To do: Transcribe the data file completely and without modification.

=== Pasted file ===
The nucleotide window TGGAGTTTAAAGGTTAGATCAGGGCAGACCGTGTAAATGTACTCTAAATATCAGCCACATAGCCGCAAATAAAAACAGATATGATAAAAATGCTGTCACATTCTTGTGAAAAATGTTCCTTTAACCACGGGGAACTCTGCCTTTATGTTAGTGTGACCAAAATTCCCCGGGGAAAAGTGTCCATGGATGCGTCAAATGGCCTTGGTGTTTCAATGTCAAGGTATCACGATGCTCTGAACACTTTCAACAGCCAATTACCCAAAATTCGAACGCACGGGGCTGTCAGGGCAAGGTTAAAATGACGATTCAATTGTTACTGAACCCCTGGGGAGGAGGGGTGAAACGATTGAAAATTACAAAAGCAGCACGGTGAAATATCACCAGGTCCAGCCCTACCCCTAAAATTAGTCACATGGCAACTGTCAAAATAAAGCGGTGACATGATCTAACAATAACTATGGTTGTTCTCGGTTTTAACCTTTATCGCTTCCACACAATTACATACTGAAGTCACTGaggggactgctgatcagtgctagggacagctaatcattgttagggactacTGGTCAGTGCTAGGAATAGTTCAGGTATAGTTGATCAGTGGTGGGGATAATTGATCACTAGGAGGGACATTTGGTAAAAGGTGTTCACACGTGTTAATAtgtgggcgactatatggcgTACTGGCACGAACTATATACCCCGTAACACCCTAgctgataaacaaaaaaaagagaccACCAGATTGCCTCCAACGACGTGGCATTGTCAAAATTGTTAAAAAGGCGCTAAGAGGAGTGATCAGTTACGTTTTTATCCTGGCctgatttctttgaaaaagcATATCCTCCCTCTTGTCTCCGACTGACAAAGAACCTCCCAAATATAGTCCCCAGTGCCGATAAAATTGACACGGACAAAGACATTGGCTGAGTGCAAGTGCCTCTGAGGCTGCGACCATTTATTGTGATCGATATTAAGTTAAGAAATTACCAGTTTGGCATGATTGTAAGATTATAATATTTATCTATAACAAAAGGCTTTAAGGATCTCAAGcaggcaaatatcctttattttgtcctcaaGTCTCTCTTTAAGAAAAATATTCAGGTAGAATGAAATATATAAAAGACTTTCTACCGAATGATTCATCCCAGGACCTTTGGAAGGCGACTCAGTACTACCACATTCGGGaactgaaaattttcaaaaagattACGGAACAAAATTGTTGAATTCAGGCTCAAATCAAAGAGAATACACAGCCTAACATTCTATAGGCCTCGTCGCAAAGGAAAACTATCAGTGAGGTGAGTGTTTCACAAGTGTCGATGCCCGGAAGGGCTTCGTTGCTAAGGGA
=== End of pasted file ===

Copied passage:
The nucleotide window TGGAGTTTAAAGGTTAGATCAGGGCAGACCGTGTAAATGTACTCTAAATATCAGCCACATAGCCGCAAATAAAAACAGATATGATAAAAATGCTGTCACATTCTTGTGAAAAATGTTCCTTTAACCACGGGGAACTCTGCCTTTATGTTAGTGTGACCAAAATTCCCCGGGGAAAAGTGTCCATGGATGCGTCAAATGGCCTTGGTGTTTCAATGTCAAGGTATCACGATGCTCTGAACACTTTCAACAGCCAATTACCCAAAATTCGAACGCACGGGGCTGTCAGGGCAAGGTTAAAATGACGATTCAATTGTTACTGAACCCCTGGGGAGGAGGGGTGAAACGATTGAAAATTACAAAAGCAGCACGGTGAAATATCACCAGGTCCAGCCCTACCCCTAAAATTAGTCACATGGCAACTGTCAAAATAAAGCGGTGACATGATCTAACAATAACTATGGTTGTTCTCGGTTTTAACCTTTATCGCTTCCACACAATTACATACTGAAGTCACTGaggggactgctgatcagtgctagggacagctaatcattgttagggactacTGGTCAGTGCTAGGAATAGTTCAGGTATAGTTGATCAGTGGTGGGGATAATTGATCACTAGGAGGGACATTTGGTAAAAGGTGTTCACACGTGTTAATAtgtgggcgactatatggcgTACTGGCACGAACTATATACCCCGTAACACCCTAgctgataaacaaaaaaaagagaccACCAGATTGCCTCCAACGACGTGGCATTGTCAAAATTGTTAAAAAGGCGCTAAGAGGAGTGATCAGTTACGTTTTTATCCTGGCctgatttctttgaaaaagcATATCCTCCCTCTTGTCTCCGACTGACAAAGAACCTCCCAAATATAGTCCCCAGTGCCGATAAAATTGACACGGACAAAGACATTGGCTGAGTGCAAGTGCCTCTGAGGCTGCGACCATTTATTGTGATCGATATTAAGTTAAGAAATTACCAGTTTGGCATGATTGTAAGATTATAATATTTATCTATAACAAAAGGCTTTAAGGATCTCAAGcaggcaaatatcctttattttgtcctcaaGTCTCTCTTTAAGAAAAATATTCAGGTAGAATGAAATATATAAAAGACTTTCTACCGAATGATTCATCCCAGGACCTTTGGAAGGCGACTCAGTACTACCACATTCGGGaactgaaaattttcaaaaagattACGGAACAAAATTGTTGAATTCAGGCTCAAATCAAAGAGAATACACAGCCTAACATTCTATAGGCCTCGTCGCAAAGGAAAACTATCAGTGAGGTGAGTGTTTCACAAGTGTCGATGCCCGGAAGGGCTTCGTTGCTAAGGGA